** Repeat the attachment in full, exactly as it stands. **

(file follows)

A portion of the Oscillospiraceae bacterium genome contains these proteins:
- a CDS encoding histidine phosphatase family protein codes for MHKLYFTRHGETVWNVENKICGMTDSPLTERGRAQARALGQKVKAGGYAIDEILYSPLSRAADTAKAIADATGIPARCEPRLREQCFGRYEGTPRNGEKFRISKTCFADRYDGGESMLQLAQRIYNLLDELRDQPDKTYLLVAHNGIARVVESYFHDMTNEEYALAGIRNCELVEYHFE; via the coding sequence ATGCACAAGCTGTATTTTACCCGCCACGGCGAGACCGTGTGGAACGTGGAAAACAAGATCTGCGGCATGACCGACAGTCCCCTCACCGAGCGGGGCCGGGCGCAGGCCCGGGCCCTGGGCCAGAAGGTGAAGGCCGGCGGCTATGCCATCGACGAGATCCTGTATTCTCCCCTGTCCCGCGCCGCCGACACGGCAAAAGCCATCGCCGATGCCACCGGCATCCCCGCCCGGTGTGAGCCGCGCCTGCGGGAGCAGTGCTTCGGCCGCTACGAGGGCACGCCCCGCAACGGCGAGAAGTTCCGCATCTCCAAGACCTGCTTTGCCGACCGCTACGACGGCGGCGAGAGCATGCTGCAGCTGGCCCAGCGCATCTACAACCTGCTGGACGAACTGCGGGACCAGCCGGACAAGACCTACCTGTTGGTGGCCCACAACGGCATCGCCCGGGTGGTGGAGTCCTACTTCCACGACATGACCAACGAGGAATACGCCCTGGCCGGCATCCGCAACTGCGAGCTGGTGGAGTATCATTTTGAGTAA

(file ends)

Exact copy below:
A portion of the Oscillospiraceae bacterium genome contains these proteins:
- a CDS encoding histidine phosphatase family protein codes for MHKLYFTRHGETVWNVENKICGMTDSPLTERGRAQARALGQKVKAGGYAIDEILYSPLSRAADTAKAIADATGIPARCEPRLREQCFGRYEGTPRNGEKFRISKTCFADRYDGGESMLQLAQRIYNLLDELRDQPDKTYLLVAHNGIARVVESYFHDMTNEEYALAGIRNCELVEYHFE; via the coding sequence ATGCACAAGCTGTATTTTACCCGCCACGGCGAGACCGTGTGGAACGTGGAAAACAAGATCTGCGGCATGACCGACAGTCCCCTCACCGAGCGGGGCCGGGCGCAGGCCCGGGCCCTGGGCCAGAAGGTGAAGGCCGGCGGCTATGCCATCGACGAGATCCTGTATTCTCCCCTGTCCCGCGCCGCCGACACGGCAAAAGCCATCGCCGATGCCACCGGCATCCCCGCCCGGTGTGAGCCGCGCCTGCGGGAGCAGTGCTTCGGCCGCTACGAGGGCACGCCCCGCAACGGCGAGAAGTTCCGCATCTCCAAGACCTGCTTTGCCGACCGCTACGACGGCGGCGAGAGCATGCTGCAGCTGGCCCAGCGCATCTACAACCTGCTGGACGAACTGCGGGACCAGCCGGACAAGACCTACCTGTTGGTGGCCCACAACGGCATCGCCCGGGTGGTGGAGTCCTACTTCCACGACATGACCAACGAGGAATACGCCCTGGCCGGCATCCGCAACTGCGAGCTGGTGGAGTATCATTTTGAGTAA